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In Review: BlacKkKlansman

Director: Spike Lee

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Spike Lee, prominent political voice for the black community, brings us BlacKkKlansman, based on Ron Stallworth’s 2014 memoir Black Klansman

The memoir reports Ron’s time in the Colorado Springs police department during the 1970s, the first black member who, with his partner Flip Zimmerman, set out to expose the local Ku Klux Klan. The context is set the 1970s, an America where black people are seen as an assault on holy white Protestant values, jeopardising them enough to be close to ‘making a mongrel race’. 

The film shows there is nothing archaic about the belief that minorities pose a threat to the values of the dominant race and how their struggle to be heard, recognised and accepted as equal is still very real. The blunt ignorance of the Ku Klux Klan in this film is laughable in its shocking nature, but it is that very ignorance that is still rooted in our society and is deeply frightening in its relevance, notably in the current Trump climate. When you really think about it, which you will after watching this film, it’s truly terrifying understanding the consequences of ignorance. Ron Stallworth (John David Washington) wants to be an undercover detective in the city of Colorado Springs. Ron is sent to watch a speech by civil rights activist and ‘Black Power’ proponent Kwame Ture (Corey Hawkins). While there, Ron meets and befriends Patrice Dumas (Laura Harrier), a member of the black student union. 

Finding an advert in the Colorado Springs Gazette to join the KKK, he and Flip (played by Adam Driver) put their undercover plan in motion. Posing over the phone as a racist, he begins his communication with the Klan, with Flip embodying him in person. Over the course of the film, we follow their contact with the Klan and are shown first hand their stupidity and danger. Topher Grace plays KKK Cheif David Duke, and embodies the blind cool hatred of the supremacist. As Ron has been exposed to the activism of people such as Kwame and Patrice, we see his conflict. He likes his friends at the police force but can't hide from their part in systemic racism.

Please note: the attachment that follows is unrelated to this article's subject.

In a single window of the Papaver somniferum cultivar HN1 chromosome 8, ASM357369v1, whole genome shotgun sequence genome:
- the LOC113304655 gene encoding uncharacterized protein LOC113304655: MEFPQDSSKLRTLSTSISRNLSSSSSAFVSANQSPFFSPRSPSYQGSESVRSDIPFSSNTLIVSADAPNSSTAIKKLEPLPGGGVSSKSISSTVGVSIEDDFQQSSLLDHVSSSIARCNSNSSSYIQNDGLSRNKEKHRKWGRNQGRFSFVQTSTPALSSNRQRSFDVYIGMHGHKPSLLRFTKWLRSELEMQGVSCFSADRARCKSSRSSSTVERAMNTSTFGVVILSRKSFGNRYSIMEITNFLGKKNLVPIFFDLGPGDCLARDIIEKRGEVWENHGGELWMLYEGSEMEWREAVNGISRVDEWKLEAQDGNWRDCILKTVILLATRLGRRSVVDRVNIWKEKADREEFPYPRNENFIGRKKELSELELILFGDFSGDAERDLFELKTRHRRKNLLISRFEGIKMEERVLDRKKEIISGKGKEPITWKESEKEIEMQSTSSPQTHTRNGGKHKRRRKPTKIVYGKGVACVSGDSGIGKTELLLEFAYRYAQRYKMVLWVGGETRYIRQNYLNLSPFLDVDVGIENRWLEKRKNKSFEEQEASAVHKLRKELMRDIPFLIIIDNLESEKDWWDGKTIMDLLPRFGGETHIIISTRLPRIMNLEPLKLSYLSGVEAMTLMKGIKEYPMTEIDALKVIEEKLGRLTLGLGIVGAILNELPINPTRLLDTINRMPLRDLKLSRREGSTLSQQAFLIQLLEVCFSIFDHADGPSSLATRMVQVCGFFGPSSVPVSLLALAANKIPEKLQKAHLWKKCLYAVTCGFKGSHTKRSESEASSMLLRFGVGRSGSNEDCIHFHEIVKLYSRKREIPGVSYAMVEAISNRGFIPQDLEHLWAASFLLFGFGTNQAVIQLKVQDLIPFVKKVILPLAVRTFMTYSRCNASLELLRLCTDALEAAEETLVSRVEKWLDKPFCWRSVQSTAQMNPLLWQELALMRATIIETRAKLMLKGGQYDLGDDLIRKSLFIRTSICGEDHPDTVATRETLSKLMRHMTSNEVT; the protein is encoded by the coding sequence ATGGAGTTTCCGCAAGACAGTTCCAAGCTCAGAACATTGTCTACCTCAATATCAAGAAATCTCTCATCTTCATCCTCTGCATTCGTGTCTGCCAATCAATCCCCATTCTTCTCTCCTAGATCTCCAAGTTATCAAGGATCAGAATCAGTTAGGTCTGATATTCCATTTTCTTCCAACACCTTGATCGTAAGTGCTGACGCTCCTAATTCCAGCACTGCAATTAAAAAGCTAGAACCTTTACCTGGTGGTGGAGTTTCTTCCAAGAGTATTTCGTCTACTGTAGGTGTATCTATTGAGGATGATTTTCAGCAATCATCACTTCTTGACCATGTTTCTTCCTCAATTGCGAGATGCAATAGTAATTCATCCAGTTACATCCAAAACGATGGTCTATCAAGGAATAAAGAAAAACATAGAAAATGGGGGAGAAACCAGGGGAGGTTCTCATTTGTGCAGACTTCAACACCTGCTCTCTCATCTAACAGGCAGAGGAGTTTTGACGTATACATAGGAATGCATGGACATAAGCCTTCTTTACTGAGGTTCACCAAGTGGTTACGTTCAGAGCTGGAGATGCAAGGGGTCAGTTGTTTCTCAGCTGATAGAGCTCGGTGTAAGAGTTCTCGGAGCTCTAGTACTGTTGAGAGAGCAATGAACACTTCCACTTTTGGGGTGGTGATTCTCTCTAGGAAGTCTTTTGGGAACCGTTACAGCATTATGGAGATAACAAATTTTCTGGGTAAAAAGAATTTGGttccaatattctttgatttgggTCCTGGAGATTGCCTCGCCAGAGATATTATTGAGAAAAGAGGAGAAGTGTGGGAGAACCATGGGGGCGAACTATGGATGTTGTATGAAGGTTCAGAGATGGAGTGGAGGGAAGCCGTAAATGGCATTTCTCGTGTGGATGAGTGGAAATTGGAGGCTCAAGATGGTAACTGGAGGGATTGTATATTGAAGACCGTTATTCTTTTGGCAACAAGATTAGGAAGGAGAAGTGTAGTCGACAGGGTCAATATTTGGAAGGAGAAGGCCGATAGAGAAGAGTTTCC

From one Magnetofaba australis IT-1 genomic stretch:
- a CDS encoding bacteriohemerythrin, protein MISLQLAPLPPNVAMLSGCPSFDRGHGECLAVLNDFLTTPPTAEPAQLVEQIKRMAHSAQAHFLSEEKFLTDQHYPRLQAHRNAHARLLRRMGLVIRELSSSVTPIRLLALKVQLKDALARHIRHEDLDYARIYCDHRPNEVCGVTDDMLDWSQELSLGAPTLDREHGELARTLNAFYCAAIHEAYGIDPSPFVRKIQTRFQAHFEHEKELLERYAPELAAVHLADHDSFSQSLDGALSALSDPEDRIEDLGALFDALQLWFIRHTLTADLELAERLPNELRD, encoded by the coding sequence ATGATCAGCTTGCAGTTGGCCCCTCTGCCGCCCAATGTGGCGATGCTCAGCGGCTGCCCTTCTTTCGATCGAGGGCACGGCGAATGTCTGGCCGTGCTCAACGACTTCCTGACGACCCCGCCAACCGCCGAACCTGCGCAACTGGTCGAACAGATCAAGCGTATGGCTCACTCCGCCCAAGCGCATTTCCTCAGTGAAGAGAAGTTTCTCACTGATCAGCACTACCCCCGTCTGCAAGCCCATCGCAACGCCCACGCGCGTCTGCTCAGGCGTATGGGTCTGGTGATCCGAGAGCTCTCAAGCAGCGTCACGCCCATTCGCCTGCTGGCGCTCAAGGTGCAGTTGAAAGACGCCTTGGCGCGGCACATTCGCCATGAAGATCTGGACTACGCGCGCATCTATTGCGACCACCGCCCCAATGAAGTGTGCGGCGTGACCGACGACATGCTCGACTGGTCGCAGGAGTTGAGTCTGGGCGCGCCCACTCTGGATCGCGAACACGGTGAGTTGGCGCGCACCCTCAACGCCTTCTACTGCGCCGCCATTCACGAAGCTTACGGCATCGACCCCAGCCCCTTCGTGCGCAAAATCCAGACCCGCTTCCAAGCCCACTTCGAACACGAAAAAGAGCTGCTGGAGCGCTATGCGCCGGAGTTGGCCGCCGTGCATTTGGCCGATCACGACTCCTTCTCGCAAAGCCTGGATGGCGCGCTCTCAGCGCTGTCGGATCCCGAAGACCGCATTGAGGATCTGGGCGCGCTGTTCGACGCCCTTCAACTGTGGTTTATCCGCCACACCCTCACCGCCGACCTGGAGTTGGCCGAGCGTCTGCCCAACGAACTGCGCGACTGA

Tonally the film is boldly comic and relies on the laughs to heighten the extremes of the subject matter. It’s colourful and playful, but Lee’s point is drilled home. This film based on complete truth, about a black man convincingly pulling off posing as a white supremacist, reminds us of the dangers of ignorance, through the lens of its stupidity. 

As one character states: ‘We want to be so much like the white people who hate us so we hate ourselves.’ And it lingers. 

Funny, sharply acted and extremely relevant. SC

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